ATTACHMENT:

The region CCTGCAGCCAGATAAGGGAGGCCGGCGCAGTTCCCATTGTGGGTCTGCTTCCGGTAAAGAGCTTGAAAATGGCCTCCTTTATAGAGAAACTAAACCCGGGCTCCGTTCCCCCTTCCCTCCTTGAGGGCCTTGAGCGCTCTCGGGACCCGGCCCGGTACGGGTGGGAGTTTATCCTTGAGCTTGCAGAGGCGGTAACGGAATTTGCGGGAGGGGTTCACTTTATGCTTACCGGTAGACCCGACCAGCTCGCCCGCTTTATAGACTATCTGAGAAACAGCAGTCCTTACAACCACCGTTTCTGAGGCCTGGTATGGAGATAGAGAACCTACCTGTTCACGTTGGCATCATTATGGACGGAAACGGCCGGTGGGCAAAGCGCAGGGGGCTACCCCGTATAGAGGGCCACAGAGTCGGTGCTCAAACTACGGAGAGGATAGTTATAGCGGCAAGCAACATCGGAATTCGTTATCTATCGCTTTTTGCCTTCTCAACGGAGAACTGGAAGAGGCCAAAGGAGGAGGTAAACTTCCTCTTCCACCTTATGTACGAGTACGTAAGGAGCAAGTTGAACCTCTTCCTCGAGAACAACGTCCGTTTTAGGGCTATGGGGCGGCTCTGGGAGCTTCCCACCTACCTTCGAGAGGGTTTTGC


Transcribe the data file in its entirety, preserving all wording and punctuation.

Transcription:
The region CCTGCAGCCAGATAAGGGAGGCCGGCGCAGTTCCCATTGTGGGTCTGCTTCCGGTAAAGAGCTTGAAAATGGCCTCCTTTATAGAGAAACTAAACCCGGGCTCCGTTCCCCCTTCCCTCCTTGAGGGCCTTGAGCGCTCTCGGGACCCGGCCCGGTACGGGTGGGAGTTTATCCTTGAGCTTGCAGAGGCGGTAACGGAATTTGCGGGAGGGGTTCACTTTATGCTTACCGGTAGACCCGACCAGCTCGCCCGCTTTATAGACTATCTGAGAAACAGCAGTCCTTACAACCACCGTTTCTGAGGCCTGGTATGGAGATAGAGAACCTACCTGTTCACGTTGGCATCATTATGGACGGAAACGGCCGGTGGGCAAAGCGCAGGGGGCTACCCCGTATAGAGGGCCACAGAGTCGGTGCTCAAACTACGGAGAGGATAGTTATAGCGGCAAGCAACATCGGAATTCGTTATCTATCGCTTTTTGCCTTCTCAACGGAGAACTGGAAGAGGCCAAAGGAGGAGGTAAACTTCCTCTTCCACCTTATGTACGAGTACGTAAGGAGCAAGTTGAACCTCTTCCTCGAGAACAACGTCCGTTTTAGGGCTATGGGGCGGCTCTGGGAGCTTCCCACCTACCTTCGAGAGGGTTTTGC